This section is from "Scientific American Supplement Volumes 275, 286, 288, 299, 303, 312, 315, 324, 344 and 358". Also available from Amazon: Scientific American Reference Book.
The small engraving which we reproduce herewith from La Nature is deposited at the Archives at Paris. It is catalogued in the documents relating to Old Marly, 1714, under number 11,339, Vol. 1. The design represents a diversion called the Jeu de la Roulette which was indulged in by the royal family at the sumptuous and magnificent chateau of Mary-le-Roi.
PLEASURE CAR; RAILWAY AND TURN-TABLE OF THE TIME OF LOUIS XIV.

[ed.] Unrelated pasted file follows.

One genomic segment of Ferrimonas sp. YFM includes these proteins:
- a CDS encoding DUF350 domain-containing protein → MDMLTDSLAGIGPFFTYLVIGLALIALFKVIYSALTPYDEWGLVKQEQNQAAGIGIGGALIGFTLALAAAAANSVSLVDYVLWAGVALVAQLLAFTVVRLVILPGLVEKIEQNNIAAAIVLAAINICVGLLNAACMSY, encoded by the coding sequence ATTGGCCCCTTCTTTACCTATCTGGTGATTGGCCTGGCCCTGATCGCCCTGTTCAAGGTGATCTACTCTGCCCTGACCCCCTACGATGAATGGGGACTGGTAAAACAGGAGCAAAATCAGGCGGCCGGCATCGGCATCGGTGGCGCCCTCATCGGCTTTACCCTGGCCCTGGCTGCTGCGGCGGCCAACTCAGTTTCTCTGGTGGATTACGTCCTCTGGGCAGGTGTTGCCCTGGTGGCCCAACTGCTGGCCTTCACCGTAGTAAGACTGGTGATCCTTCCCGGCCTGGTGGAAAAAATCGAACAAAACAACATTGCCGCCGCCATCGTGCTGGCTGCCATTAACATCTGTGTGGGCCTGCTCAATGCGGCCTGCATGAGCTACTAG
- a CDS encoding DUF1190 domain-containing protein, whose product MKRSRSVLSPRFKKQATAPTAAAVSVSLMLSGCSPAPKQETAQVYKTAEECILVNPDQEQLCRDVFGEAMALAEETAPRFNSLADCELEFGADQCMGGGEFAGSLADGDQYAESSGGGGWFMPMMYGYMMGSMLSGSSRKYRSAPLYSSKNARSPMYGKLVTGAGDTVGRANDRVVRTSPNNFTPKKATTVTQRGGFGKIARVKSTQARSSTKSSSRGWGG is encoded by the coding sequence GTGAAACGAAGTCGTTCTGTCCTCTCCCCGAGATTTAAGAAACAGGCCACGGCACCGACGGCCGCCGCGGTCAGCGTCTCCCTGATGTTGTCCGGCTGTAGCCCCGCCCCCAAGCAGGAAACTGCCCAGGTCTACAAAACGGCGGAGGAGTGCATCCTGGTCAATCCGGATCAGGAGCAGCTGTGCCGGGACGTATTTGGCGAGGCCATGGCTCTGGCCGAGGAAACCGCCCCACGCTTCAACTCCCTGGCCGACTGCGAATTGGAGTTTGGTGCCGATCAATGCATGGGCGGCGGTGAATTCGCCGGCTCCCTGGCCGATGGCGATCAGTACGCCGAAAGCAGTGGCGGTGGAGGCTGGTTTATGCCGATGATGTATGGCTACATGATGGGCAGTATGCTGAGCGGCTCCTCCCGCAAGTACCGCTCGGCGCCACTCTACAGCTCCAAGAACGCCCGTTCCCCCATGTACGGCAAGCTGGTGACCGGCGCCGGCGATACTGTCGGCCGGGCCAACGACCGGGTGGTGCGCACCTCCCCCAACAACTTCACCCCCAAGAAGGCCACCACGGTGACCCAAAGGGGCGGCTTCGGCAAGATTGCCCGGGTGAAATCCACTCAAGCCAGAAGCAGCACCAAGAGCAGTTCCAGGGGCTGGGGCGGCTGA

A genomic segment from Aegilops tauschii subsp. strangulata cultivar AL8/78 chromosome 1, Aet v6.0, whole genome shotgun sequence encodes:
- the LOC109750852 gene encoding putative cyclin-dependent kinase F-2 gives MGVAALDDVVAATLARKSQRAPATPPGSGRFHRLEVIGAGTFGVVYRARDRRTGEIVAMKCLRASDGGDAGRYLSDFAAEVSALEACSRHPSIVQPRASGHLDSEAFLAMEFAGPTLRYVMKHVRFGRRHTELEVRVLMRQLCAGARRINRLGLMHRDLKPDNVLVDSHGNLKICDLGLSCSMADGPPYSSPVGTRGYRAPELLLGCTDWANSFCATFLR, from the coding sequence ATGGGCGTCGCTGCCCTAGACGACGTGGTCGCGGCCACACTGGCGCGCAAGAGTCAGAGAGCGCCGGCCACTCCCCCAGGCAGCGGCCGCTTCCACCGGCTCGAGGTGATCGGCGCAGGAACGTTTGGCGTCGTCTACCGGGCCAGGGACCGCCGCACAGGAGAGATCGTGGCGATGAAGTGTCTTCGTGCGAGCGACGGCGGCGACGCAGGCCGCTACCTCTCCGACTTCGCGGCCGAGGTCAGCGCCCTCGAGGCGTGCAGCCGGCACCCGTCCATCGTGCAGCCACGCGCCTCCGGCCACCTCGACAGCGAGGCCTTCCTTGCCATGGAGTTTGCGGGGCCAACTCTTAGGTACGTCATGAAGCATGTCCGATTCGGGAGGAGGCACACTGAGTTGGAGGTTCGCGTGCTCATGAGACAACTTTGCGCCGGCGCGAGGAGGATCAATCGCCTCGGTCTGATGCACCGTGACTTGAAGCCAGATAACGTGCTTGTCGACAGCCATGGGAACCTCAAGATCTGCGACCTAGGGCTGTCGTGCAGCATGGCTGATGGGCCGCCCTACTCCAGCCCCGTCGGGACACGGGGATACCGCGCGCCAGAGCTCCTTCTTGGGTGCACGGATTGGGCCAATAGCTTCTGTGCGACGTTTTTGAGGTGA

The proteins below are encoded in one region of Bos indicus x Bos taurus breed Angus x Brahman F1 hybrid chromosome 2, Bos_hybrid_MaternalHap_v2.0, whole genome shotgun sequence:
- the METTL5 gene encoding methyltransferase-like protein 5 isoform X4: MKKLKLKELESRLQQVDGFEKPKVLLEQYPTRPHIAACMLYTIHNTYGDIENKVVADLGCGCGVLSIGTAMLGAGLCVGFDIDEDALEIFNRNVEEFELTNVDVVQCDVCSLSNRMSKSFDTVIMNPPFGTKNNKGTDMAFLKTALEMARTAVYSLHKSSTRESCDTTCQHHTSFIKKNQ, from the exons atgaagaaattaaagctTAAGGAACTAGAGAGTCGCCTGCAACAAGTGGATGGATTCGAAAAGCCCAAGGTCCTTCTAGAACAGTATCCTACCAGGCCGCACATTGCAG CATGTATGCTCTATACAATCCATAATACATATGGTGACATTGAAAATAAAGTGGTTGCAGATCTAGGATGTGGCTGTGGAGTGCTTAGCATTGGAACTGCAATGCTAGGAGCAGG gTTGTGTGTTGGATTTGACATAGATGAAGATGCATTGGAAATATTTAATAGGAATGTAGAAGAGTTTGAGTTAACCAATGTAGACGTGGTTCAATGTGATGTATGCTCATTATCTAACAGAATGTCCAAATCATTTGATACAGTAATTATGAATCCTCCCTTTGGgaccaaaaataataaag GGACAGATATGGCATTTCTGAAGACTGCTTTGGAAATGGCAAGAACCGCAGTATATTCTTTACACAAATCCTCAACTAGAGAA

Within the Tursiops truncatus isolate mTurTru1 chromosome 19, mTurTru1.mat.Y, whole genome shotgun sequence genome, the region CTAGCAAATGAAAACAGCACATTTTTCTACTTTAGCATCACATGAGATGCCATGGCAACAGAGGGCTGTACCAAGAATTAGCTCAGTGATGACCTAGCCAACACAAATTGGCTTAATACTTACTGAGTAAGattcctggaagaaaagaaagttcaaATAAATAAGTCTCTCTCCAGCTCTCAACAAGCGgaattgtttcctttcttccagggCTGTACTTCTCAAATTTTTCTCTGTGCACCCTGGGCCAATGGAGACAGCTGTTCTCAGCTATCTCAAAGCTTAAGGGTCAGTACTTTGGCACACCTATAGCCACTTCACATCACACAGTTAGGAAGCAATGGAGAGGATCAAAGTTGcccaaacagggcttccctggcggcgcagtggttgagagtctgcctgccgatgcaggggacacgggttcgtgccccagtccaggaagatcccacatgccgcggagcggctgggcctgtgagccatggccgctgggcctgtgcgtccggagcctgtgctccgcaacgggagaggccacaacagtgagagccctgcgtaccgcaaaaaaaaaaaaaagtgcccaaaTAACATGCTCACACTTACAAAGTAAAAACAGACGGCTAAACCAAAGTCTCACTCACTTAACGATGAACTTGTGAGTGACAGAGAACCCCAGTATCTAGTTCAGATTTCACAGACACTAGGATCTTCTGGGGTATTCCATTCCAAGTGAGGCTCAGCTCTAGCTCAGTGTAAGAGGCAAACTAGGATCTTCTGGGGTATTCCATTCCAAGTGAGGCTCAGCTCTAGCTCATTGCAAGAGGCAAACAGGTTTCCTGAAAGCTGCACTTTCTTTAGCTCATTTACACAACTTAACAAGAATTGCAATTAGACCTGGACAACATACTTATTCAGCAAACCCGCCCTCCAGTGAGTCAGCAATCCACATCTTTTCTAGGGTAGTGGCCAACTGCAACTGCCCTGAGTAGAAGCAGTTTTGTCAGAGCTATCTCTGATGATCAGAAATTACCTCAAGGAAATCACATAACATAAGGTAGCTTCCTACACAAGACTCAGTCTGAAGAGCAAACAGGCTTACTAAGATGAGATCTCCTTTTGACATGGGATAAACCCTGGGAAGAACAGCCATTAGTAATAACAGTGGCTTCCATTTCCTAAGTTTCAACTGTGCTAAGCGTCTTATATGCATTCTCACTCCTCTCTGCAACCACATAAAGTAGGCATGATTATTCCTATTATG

According to Alex. Guillaumot the apparatus consisted of a sort of railway on which the car was moved by manual labor. In the car, which was decorated with the royal colors, are seen seated the ladies and children of the king's household, while the king himself stands in the rear and seems to be directing operations. The remarkable peculiarity to which we would direct the attention of the reader is that this document shows that the car ran on rails very nearly like those used on the railways of the present time, and that a turn-table served for changing the direction to a right angle in order to place the car under the shelter of a small building. The picture which we reproduce, and the authenticity of which is certain, proves then that in the time of Louis XIV. our present railway turn-tables had been thought of and constructed--which is a historic fact worthy of being noted. It is well known that the use of railways in mines is of very ancient date, but we do not believe that there are on record any documents as precise as that of the Jeu de la Roulette as to the existence of turn-tables in former ages.